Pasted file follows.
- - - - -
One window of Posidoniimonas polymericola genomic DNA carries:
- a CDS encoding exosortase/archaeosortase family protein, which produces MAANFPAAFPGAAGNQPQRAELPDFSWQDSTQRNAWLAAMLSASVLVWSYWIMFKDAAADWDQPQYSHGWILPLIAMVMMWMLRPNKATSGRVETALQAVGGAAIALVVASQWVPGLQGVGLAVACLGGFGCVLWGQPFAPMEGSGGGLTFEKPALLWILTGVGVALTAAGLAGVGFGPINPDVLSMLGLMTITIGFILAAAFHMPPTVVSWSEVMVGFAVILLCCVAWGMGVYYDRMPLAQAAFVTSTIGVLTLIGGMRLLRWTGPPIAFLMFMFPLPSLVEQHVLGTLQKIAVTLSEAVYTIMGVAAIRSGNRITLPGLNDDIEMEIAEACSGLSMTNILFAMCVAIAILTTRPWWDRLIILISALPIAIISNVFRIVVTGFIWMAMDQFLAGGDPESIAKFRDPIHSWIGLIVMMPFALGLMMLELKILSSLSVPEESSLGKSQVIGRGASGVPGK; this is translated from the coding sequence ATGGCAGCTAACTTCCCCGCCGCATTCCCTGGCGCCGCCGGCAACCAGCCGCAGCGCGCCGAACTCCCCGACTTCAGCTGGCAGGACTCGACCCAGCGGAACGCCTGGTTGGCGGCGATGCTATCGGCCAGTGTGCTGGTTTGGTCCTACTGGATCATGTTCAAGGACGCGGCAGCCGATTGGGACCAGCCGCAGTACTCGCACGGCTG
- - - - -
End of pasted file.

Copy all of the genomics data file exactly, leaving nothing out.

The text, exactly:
One window of Posidoniimonas polymericola genomic DNA carries:
- a CDS encoding exosortase/archaeosortase family protein, which produces MAANFPAAFPGAAGNQPQRAELPDFSWQDSTQRNAWLAAMLSASVLVWSYWIMFKDAAADWDQPQYSHGWILPLIAMVMMWMLRPNKATSGRVETALQAVGGAAIALVVASQWVPGLQGVGLAVACLGGFGCVLWGQPFAPMEGSGGGLTFEKPALLWILTGVGVALTAAGLAGVGFGPINPDVLSMLGLMTITIGFILAAAFHMPPTVVSWSEVMVGFAVILLCCVAWGMGVYYDRMPLAQAAFVTSTIGVLTLIGGMRLLRWTGPPIAFLMFMFPLPSLVEQHVLGTLQKIAVTLSEAVYTIMGVAAIRSGNRITLPGLNDDIEMEIAEACSGLSMTNILFAMCVAIAILTTRPWWDRLIILISALPIAIISNVFRIVVTGFIWMAMDQFLAGGDPESIAKFRDPIHSWIGLIVMMPFALGLMMLELKILSSLSVPEESSLGKSQVIGRGASGVPGK; this is translated from the coding sequence ATGGCAGCTAACTTCCCCGCCGCATTCCCTGGCGCCGCCGGCAACCAGCCGCAGCGCGCCGAACTCCCCGACTTCAGCTGGCAGGACTCGACCCAGCGGAACGCCTGGTTGGCGGCGATGCTATCGGCCAGTGTGCTGGTTTGGTCCTACTGGATCATGTTCAAGGACGCGGCAGCCGATTGGGACCAGCCGCAGTACTCGCACGGCTG